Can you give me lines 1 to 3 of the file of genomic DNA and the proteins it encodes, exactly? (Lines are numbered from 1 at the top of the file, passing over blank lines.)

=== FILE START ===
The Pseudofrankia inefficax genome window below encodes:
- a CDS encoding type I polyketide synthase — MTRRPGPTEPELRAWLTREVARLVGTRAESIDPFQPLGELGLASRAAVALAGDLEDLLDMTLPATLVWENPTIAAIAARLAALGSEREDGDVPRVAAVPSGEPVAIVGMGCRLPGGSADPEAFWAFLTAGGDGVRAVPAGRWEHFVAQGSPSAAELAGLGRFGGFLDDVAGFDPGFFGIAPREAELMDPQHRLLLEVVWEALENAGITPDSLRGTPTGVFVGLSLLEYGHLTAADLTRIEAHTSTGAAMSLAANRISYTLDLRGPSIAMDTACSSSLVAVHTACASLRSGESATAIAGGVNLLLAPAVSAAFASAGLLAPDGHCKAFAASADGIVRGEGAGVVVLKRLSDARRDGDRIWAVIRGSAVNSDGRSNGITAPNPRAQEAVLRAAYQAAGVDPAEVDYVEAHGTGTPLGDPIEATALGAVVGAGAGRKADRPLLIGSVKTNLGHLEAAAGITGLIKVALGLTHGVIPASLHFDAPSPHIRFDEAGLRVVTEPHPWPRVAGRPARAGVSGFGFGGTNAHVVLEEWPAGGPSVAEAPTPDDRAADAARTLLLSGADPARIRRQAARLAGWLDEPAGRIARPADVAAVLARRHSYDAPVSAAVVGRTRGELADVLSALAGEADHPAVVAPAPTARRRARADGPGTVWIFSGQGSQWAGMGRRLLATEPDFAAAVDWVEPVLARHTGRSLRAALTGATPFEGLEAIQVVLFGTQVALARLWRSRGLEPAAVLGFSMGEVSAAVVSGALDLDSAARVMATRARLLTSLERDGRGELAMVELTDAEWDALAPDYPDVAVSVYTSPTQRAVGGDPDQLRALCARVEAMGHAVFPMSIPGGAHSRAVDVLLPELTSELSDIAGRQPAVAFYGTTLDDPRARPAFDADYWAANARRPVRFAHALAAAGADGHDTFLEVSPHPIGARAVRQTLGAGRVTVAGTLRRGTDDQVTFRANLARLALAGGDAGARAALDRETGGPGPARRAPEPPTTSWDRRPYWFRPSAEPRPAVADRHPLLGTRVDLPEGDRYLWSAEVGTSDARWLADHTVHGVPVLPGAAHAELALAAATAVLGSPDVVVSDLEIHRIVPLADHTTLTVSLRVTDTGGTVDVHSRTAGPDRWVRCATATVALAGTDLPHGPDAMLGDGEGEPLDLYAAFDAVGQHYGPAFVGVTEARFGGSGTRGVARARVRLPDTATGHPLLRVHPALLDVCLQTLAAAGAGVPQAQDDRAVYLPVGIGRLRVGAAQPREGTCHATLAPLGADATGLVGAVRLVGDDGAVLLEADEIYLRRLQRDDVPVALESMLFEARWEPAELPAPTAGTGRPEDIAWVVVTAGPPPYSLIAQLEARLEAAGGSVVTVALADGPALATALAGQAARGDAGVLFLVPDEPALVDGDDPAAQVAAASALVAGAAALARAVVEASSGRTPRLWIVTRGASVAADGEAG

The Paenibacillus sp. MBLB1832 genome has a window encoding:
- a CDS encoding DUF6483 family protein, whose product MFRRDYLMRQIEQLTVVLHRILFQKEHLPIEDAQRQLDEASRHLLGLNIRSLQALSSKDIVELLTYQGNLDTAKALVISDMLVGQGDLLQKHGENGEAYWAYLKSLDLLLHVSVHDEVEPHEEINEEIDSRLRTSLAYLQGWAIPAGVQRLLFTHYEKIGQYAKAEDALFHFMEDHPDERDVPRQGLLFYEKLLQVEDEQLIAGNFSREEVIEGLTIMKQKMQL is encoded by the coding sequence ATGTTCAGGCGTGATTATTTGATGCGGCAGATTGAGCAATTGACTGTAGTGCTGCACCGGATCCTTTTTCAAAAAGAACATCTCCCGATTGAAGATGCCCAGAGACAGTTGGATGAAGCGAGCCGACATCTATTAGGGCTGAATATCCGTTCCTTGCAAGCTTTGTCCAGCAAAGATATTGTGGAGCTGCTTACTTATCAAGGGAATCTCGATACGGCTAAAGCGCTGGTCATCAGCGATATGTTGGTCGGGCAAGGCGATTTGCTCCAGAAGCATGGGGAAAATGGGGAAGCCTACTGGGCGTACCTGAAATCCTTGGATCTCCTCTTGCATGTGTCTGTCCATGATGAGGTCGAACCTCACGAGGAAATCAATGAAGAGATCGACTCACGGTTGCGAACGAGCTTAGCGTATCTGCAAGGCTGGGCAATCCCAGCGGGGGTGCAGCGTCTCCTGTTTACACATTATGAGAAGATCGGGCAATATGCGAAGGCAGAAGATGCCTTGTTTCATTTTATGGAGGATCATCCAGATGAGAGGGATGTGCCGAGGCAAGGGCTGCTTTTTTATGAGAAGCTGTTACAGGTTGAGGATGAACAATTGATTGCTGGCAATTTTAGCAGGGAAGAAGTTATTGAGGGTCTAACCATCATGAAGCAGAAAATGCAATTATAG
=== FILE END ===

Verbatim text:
The Pseudofrankia inefficax genome window below encodes:
- a CDS encoding type I polyketide synthase — MTRRPGPTEPELRAWLTREVARLVGTRAESIDPFQPLGELGLASRAAVALAGDLEDLLDMTLPATLVWENPTIAAIAARLAALGSEREDGDVPRVAAVPSGEPVAIVGMGCRLPGGSADPEAFWAFLTAGGDGVRAVPAGRWEHFVAQGSPSAAELAGLGRFGGFLDDVAGFDPGFFGIAPREAELMDPQHRLLLEVVWEALENAGITPDSLRGTPTGVFVGLSLLEYGHLTAADLTRIEAHTSTGAAMSLAANRISYTLDLRGPSIAMDTACSSSLVAVHTACASLRSGESATAIAGGVNLLLAPAVSAAFASAGLLAPDGHCKAFAASADGIVRGEGAGVVVLKRLSDARRDGDRIWAVIRGSAVNSDGRSNGITAPNPRAQEAVLRAAYQAAGVDPAEVDYVEAHGTGTPLGDPIEATALGAVVGAGAGRKADRPLLIGSVKTNLGHLEAAAGITGLIKVALGLTHGVIPASLHFDAPSPHIRFDEAGLRVVTEPHPWPRVAGRPARAGVSGFGFGGTNAHVVLEEWPAGGPSVAEAPTPDDRAADAARTLLLSGADPARIRRQAARLAGWLDEPAGRIARPADVAAVLARRHSYDAPVSAAVVGRTRGELADVLSALAGEADHPAVVAPAPTARRRARADGPGTVWIFSGQGSQWAGMGRRLLATEPDFAAAVDWVEPVLARHTGRSLRAALTGATPFEGLEAIQVVLFGTQVALARLWRSRGLEPAAVLGFSMGEVSAAVVSGALDLDSAARVMATRARLLTSLERDGRGELAMVELTDAEWDALAPDYPDVAVSVYTSPTQRAVGGDPDQLRALCARVEAMGHAVFPMSIPGGAHSRAVDVLLPELTSELSDIAGRQPAVAFYGTTLDDPRARPAFDADYWAANARRPVRFAHALAAAGADGHDTFLEVSPHPIGARAVRQTLGAGRVTVAGTLRRGTDDQVTFRANLARLALAGGDAGARAALDRETGGPGPARRAPEPPTTSWDRRPYWFRPSAEPRPAVADRHPLLGTRVDLPEGDRYLWSAEVGTSDARWLADHTVHGVPVLPGAAHAELALAAATAVLGSPDVVVSDLEIHRIVPLADHTTLTVSLRVTDTGGTVDVHSRTAGPDRWVRCATATVALAGTDLPHGPDAMLGDGEGEPLDLYAAFDAVGQHYGPAFVGVTEARFGGSGTRGVARARVRLPDTATGHPLLRVHPALLDVCLQTLAAAGAGVPQAQDDRAVYLPVGIGRLRVGAAQPREGTCHATLAPLGADATGLVGAVRLVGDDGAVLLEADEIYLRRLQRDDVPVALESMLFEARWEPAELPAPTAGTGRPEDIAWVVVTAGPPPYSLIAQLEARLEAAGGSVVTVALADGPALATALAGQAARGDAGVLFLVPDEPALVDGDDPAAQVAAASALVAGAAALARAVVEASSGRTPRLWIVTRGASVAADGEAG

The Paenibacillus sp. MBLB1832 genome has a window encoding: